This Could Hammer the Canadian Dollar
The CAD to USD exchange rate hit another multiyear low on Thursday, but traders fear a new measure from the Bank of Canada (BoC) could spell more bad news for the Canadian dollar in 2016.
The Loonie dipped briefly below US$0.71 during the trading session. This is the first time the Canadian dollar has traded below this level since August 2013, as it was recovering from a historic low of US$0.62 set in January 2002.
The drop comes after the Bank of Canada (BoC) announced the possibility of emergency stimulus measures. In January, the central bank slashed interest rates to prop up the country’s economy and avoid a recession. However, in a written note released ahead of a speech scheduled for Thursday in Ottawa, Governor Stephen Poloz hinted more support may be needed.
“We have a number of tools at our disposal—both conventional and unconventional—to mitigate risks to our inflation target or to our financial system, should they arise.” (Source: “Life After Liftoff: Divergence and U.S. Monetary Policy Normalization,” Bank of Canada, January 7, 2016.)
“The Bank of Canada will continue to run an independent monetary policy, anchored by our inflation target, and we will use our tools to manage risks along the way.”
What those tools might be are still an open question. Traders are speculating the BoC will drop its target rate a quarter-point to 0.25%, where it bottomed in 2009–2010. More than one-fifth of participants now see interest rates going negative by the end of 2016, according to the overnight index swap market. (Source: “Chance of rate cut rising as markets anxiously await details of Trudeau’s stimulus rescue,” The Financial Post, January 5, 2016.)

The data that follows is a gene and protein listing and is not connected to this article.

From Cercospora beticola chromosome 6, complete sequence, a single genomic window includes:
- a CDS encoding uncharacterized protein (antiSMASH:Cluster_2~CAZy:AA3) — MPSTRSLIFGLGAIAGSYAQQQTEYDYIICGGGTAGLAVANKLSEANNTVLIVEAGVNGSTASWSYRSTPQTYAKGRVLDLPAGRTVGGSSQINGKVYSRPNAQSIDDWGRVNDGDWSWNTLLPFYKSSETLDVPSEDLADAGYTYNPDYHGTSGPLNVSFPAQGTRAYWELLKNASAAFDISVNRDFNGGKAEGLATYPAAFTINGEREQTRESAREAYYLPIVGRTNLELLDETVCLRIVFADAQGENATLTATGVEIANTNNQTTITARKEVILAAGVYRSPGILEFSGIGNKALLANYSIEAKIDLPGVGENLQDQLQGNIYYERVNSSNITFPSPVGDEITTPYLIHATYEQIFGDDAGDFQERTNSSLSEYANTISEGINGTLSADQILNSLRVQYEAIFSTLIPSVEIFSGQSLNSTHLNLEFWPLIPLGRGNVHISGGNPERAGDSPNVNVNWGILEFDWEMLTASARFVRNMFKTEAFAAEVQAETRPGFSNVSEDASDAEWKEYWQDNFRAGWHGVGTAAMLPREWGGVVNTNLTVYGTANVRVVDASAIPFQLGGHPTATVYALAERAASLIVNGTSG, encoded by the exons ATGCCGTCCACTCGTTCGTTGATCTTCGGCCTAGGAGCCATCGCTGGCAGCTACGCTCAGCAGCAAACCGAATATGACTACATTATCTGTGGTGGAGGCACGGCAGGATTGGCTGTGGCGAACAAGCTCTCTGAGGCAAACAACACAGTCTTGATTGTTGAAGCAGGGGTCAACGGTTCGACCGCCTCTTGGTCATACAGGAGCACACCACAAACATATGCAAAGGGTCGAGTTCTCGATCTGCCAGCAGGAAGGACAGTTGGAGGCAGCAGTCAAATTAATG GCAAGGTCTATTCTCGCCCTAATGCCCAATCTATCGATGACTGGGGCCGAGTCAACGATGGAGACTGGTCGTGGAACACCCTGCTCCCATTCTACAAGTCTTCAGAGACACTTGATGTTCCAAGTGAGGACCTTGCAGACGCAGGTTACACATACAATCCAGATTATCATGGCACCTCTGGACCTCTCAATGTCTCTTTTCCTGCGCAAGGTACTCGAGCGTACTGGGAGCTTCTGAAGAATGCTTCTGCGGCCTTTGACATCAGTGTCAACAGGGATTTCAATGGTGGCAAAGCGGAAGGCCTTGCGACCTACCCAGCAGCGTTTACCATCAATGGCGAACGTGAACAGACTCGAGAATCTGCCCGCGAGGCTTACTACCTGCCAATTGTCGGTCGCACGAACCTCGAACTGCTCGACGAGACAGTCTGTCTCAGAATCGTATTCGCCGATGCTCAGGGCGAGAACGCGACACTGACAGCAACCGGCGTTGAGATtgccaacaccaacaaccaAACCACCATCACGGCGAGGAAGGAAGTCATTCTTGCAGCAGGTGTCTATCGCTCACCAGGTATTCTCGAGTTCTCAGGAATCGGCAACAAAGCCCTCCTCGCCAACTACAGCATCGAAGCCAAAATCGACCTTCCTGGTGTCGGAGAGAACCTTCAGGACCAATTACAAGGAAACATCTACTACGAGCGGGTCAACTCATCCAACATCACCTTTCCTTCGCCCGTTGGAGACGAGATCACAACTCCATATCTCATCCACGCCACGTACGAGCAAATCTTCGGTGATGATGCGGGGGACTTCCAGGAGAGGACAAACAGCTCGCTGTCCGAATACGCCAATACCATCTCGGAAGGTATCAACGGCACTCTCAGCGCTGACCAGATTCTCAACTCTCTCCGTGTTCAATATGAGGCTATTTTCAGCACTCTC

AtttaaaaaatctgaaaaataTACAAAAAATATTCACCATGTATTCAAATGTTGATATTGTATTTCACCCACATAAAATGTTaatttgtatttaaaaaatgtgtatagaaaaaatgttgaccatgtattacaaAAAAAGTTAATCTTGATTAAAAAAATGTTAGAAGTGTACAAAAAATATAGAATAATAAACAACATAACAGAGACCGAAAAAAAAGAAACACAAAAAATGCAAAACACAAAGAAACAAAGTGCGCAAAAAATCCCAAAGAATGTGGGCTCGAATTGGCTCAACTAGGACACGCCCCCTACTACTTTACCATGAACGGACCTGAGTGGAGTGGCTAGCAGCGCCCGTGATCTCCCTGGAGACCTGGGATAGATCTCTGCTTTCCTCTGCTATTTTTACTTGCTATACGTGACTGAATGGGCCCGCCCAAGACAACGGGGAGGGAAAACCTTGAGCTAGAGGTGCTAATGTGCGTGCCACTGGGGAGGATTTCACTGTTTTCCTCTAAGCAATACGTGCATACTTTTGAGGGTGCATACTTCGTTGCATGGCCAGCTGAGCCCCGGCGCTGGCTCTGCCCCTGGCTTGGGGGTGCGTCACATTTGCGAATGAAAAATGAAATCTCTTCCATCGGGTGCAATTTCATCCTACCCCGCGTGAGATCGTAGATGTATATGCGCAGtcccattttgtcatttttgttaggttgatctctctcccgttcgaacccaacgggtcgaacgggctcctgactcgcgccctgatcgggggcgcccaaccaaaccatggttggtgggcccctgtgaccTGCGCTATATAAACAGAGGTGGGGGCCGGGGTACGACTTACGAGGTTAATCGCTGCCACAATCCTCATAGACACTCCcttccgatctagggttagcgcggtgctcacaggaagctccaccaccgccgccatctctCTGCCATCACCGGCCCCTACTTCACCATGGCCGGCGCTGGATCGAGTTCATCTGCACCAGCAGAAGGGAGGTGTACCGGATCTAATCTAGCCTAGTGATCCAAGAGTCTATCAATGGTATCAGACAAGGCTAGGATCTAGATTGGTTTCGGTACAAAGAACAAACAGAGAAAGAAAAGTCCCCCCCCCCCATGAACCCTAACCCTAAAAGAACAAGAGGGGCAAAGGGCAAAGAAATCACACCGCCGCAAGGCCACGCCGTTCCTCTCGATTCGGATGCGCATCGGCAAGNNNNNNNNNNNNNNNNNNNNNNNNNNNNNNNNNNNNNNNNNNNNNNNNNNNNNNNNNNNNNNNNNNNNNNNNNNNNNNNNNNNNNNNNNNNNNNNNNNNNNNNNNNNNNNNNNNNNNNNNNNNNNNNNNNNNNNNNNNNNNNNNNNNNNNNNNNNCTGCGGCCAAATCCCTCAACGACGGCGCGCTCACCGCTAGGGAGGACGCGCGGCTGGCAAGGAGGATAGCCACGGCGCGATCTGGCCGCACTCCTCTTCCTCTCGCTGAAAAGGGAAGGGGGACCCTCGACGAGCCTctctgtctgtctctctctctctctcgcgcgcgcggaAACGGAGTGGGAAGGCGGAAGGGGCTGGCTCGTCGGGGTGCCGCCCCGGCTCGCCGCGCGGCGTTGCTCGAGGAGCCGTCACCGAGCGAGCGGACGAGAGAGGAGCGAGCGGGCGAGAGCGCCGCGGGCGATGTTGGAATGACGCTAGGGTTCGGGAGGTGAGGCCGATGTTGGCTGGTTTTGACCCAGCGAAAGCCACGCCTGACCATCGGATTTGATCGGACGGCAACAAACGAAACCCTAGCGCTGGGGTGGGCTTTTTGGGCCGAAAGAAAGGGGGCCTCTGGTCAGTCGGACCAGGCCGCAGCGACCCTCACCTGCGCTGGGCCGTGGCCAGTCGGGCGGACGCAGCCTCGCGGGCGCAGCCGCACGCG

Such measures could devastate the CAD to USD exchange rate. With lower returns on their deposits, investors would be tempted to sell their Canadian dollars for foreign currencies. On Tuesday, Bank of Montreal Chief Economist Douglas Porter predicted the loonie could fall below US$0.70 before finding a bottom. (Source: “Loonie below 70 cents U.S. ‘doesn’t seem that far away’,” The Toronto Star, January 6, 2016.)
Negative interest rates, if ever implemented, would hammer savers, too. Under such a proposal, financial institutions would be forced to pay interest on overnight deposits held at the BoC. In Europe, such policies have actually forced savers to pay banks interest on deposits. (Source: “Banks are supposed to pay savers, right? Not this one,” CNN Money, February 12, 2015.)
Traders will be listening for more details on such stimulus measures in Governor Poloz’s speech Thursday. If the central bank is forced to cut interest rates further, it could spark another downturn in the Canadian dollar.